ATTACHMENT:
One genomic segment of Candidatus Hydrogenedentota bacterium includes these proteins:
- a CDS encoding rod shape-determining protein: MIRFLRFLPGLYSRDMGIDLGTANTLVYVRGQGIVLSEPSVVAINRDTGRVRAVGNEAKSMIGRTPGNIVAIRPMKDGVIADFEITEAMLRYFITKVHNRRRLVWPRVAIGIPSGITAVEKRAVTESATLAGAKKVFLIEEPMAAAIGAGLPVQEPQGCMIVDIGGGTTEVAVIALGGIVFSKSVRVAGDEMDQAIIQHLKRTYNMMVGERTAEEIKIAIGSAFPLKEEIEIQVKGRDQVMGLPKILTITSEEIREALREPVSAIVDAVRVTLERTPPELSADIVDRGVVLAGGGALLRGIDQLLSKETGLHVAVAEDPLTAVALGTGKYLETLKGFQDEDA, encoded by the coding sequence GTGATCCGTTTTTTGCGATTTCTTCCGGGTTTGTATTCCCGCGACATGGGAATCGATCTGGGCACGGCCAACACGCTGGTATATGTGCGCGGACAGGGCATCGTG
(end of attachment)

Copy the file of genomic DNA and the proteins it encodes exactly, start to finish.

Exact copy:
One genomic segment of Candidatus Hydrogenedentota bacterium includes these proteins:
- a CDS encoding rod shape-determining protein: MIRFLRFLPGLYSRDMGIDLGTANTLVYVRGQGIVLSEPSVVAINRDTGRVRAVGNEAKSMIGRTPGNIVAIRPMKDGVIADFEITEAMLRYFITKVHNRRRLVWPRVAIGIPSGITAVEKRAVTESATLAGAKKVFLIEEPMAAAIGAGLPVQEPQGCMIVDIGGGTTEVAVIALGGIVFSKSVRVAGDEMDQAIIQHLKRTYNMMVGERTAEEIKIAIGSAFPLKEEIEIQVKGRDQVMGLPKILTITSEEIREALREPVSAIVDAVRVTLERTPPELSADIVDRGVVLAGGGALLRGIDQLLSKETGLHVAVAEDPLTAVALGTGKYLETLKGFQDEDA, encoded by the coding sequence GTGATCCGTTTTTTGCGATTTCTTCCGGGTTTGTATTCCCGCGACATGGGAATCGATCTGGGCACGGCCAACACGCTGGTATATGTGCGCGGACAGGGCATCGTG